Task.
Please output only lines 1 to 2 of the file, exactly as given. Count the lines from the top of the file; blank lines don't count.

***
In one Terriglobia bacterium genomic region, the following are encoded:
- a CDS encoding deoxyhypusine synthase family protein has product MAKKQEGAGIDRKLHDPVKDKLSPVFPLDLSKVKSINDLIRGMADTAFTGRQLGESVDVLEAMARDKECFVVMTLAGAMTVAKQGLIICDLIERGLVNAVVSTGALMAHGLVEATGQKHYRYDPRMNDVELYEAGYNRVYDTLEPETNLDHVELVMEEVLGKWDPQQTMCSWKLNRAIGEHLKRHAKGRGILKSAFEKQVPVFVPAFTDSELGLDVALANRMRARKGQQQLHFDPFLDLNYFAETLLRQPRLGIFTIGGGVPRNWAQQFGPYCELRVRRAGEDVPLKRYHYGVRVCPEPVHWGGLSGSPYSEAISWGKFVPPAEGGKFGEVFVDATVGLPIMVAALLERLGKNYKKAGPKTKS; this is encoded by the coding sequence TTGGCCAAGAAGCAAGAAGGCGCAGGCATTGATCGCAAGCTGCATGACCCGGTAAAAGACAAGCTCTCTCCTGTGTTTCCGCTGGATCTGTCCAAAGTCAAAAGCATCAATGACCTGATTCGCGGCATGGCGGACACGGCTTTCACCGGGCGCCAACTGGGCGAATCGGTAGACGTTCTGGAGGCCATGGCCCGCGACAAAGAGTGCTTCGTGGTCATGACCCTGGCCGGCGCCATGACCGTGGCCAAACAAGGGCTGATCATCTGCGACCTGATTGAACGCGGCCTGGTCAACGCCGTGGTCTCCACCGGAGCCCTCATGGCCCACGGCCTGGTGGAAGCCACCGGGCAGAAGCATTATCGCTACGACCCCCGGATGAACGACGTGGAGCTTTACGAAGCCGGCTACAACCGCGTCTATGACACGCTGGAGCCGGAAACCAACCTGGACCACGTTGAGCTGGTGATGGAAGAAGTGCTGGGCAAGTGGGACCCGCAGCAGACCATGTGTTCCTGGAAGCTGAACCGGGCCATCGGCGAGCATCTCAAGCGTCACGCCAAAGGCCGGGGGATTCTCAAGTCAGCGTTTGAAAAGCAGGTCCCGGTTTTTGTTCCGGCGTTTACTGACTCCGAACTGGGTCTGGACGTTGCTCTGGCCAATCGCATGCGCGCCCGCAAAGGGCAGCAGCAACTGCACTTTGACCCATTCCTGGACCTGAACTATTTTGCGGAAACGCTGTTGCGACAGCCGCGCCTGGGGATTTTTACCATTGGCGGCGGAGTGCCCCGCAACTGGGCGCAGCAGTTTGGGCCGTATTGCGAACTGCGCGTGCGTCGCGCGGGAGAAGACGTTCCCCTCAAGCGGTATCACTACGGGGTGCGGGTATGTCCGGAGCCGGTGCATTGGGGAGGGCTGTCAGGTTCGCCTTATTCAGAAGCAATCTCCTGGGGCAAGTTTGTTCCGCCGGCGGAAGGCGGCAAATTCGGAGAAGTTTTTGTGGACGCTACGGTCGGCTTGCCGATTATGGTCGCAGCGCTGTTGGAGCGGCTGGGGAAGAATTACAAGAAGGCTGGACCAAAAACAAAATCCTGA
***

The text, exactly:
In one Terriglobia bacterium genomic region, the following are encoded:
- a CDS encoding deoxyhypusine synthase family protein has product MAKKQEGAGIDRKLHDPVKDKLSPVFPLDLSKVKSINDLIRGMADTAFTGRQLGESVDVLEAMARDKECFVVMTLAGAMTVAKQGLIICDLIERGLVNAVVSTGALMAHGLVEATGQKHYRYDPRMNDVELYEAGYNRVYDTLEPETNLDHVELVMEEVLGKWDPQQTMCSWKLNRAIGEHLKRHAKGRGILKSAFEKQVPVFVPAFTDSELGLDVALANRMRARKGQQQLHFDPFLDLNYFAETLLRQPRLGIFTIGGGVPRNWAQQFGPYCELRVRRAGEDVPLKRYHYGVRVCPEPVHWGGLSGSPYSEAISWGKFVPPAEGGKFGEVFVDATVGLPIMVAALLERLGKNYKKAGPKTKS; this is encoded by the coding sequence TTGGCCAAGAAGCAAGAAGGCGCAGGCATTGATCGCAAGCTGCATGACCCGGTAAAAGACAAGCTCTCTCCTGTGTTTCCGCTGGATCTGTCCAAAGTCAAAAGCATCAATGACCTGATTCGCGGCATGGCGGACACGGCTTTCACCGGGCGCCAACTGGGCGAATCGGTAGACGTTCTGGAGGCCATGGCCCGCGACAAAGAGTGCTTCGTGGTCATGACCCTGGCCGGCGCCATGACCGTGGCCAAACAAGGGCTGATCATCTGCGACCTGATTGAACGCGGCCTGGTCAACGCCGTGGTCTCCACCGGAGCCCTCATGGCCCACGGCCTGGTGGAAGCCACCGGGCAGAAGCATTATCGCTACGACCCCCGGATGAACGACGTGGAGCTTTACGAAGCCGGCTACAACCGCGTCTATGACACGCTGGAGCCGGAAACCAACCTGGACCACGTTGAGCTGGTGATGGAAGAAGTGCTGGGCAAGTGGGACCCGCAGCAGACCATGTGTTCCTGGAAGCTGAACCGGGCCATCGGCGAGCATCTCAAGCGTCACGCCAAAGGCCGGGGGATTCTCAAGTCAGCGTTTGAAAAGCAGGTCCCGGTTTTTGTTCCGGCGTTTACTGACTCCGAACTGGGTCTGGACGTTGCTCTGGCCAATCGCATGCGCGCCCGCAAAGGGCAGCAGCAACTGCACTTTGACCCATTCCTGGACCTGAACTATTTTGCGGAAACGCTGTTGCGACAGCCGCGCCTGGGGATTTTTACCATTGGCGGCGGAGTGCCCCGCAACTGGGCGCAGCAGTTTGGGCCGTATTGCGAACTGCGCGTGCGTCGCGCGGGAGAAGACGTTCCCCTCAAGCGGTATCACTACGGGGTGCGGGTATGTCCGGAGCCGGTGCATTGGGGAGGGCTGTCAGGTTCGCCTTATTCAGAAGCAATCTCCTGGGGCAAGTTTGTTCCGCCGGCGGAAGGCGGCAAATTCGGAGAAGTTTTTGTGGACGCTACGGTCGGCTTGCCGATTATGGTCGCAGCGCTGTTGGAGCGGCTGGGGAAGAATTACAAGAAGGCTGGACCAAAAACAAAATCCTGA